Since the speed of the electromagnetic radiation through space is known, the spacing of the pulses of radiation and the timing of the sweeps of the electron beam in the cathode ray tube are so chosen that any signal reflected back from an object in space will intensify the electron beam before the beam reaches the circumference of the cathode ray tube if the object is within the predetermined range of the apparatus. Thus, a spot of light appearing on the face of the cathode ray tube will represent an object in space, the distance from the center of the tube corresponding to the distance the object is away from the transmitter and the angle of the particular radial line upon which the spot occurs with respect to a predetermined reference line on the face of the tube corresponding to the angle of the electromagnetic beam with respect to a predetermined reference direction.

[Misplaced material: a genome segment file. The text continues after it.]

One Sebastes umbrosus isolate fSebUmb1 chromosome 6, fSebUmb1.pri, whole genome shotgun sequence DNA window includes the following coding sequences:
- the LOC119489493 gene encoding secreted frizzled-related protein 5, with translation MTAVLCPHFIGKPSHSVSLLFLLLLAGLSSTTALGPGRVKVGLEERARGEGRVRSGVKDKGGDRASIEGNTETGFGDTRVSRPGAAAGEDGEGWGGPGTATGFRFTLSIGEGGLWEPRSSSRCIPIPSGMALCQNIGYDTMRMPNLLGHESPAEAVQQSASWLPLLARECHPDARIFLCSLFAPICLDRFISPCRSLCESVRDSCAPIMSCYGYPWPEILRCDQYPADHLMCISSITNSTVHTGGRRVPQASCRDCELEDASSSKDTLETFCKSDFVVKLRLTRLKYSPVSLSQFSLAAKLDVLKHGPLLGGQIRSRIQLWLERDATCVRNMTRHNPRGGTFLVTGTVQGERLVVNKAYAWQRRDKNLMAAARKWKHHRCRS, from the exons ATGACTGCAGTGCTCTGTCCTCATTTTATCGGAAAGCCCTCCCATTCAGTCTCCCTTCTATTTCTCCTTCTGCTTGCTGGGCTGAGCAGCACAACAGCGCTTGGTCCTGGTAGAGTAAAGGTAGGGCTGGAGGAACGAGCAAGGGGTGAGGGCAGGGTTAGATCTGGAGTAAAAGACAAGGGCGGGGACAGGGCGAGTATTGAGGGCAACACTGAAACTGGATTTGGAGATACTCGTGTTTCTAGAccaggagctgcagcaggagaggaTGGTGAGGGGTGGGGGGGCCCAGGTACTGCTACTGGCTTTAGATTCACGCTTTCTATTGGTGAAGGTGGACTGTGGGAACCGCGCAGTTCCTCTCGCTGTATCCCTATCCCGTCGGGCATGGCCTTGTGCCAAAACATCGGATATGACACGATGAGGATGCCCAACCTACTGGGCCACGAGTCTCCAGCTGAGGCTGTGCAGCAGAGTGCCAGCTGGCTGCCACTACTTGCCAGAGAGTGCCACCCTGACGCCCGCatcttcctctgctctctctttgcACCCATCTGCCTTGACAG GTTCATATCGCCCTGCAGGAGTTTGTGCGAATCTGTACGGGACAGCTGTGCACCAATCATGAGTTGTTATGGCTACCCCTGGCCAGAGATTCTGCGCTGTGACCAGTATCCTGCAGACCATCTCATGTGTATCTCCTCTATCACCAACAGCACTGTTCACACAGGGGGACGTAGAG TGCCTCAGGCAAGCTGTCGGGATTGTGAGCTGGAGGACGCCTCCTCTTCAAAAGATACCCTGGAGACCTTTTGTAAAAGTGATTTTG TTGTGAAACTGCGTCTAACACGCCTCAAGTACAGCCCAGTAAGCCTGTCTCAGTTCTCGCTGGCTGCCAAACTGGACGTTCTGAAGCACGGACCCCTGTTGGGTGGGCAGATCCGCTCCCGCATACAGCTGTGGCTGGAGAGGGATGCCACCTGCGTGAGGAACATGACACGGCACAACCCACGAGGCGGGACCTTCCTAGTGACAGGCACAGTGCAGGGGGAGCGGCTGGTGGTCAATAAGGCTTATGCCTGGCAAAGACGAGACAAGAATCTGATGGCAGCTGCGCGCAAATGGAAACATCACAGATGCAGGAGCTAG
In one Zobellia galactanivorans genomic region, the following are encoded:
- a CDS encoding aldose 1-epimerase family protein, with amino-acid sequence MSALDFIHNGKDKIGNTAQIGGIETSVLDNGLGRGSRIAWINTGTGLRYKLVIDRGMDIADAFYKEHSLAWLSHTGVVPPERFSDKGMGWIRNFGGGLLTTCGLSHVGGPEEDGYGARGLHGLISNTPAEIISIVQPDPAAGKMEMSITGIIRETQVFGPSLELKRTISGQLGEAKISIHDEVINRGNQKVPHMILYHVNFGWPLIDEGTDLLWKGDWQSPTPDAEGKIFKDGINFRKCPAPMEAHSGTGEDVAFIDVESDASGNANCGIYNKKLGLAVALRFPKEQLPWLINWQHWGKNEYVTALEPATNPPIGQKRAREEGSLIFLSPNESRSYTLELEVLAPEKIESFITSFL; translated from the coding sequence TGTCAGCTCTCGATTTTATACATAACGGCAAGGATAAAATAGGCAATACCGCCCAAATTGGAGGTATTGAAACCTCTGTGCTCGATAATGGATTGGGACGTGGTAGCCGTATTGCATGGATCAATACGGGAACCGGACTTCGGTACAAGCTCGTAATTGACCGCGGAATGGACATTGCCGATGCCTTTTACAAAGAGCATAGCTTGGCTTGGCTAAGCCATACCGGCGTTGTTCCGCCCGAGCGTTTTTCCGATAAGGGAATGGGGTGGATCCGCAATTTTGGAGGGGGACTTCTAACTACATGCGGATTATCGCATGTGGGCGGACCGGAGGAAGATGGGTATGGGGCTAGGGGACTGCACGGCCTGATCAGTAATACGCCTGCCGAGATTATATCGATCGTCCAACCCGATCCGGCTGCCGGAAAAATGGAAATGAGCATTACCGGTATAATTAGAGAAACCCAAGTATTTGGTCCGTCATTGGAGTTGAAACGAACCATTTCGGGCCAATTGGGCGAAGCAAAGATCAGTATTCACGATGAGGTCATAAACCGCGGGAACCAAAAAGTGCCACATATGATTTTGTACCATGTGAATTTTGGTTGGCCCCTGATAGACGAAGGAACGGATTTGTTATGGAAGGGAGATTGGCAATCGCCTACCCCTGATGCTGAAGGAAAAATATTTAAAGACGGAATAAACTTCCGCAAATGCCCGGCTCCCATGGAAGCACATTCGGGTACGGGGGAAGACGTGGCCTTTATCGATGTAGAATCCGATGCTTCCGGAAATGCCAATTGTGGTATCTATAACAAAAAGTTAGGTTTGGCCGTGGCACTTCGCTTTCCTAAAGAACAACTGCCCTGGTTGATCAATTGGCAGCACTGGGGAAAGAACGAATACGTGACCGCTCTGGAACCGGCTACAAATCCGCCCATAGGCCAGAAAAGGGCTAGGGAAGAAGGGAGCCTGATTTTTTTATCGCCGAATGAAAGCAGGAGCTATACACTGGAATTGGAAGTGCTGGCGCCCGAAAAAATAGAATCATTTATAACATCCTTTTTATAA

The cathode ray tube of such a radio echo detection system will show a picture which is substantially a map of the region surrounding the antenna. If the scanning is done over a body of water, islands will appear in their natural positions as well as other prominent points of land, and, in addition, ships will also appear upon the screen as well as airplanes or other moving objects, There may be a very great number of objects within the field being scanned, some large, and some small, with the result that a great mass of spots of light of varying degrees of intensity and size will appear on the face of the tube. It is very advantageous to be able to distinguish between those echo signals which are produced by permanent stationary objects, as, for instance, islands, jut-ting rocks, points of land, lighthouses, and permanently located ships, and the echo signals caused by moving objects such as ships or airplanes. This is not always easy to do, especially where a great many signals are reproduced on the face of the tube.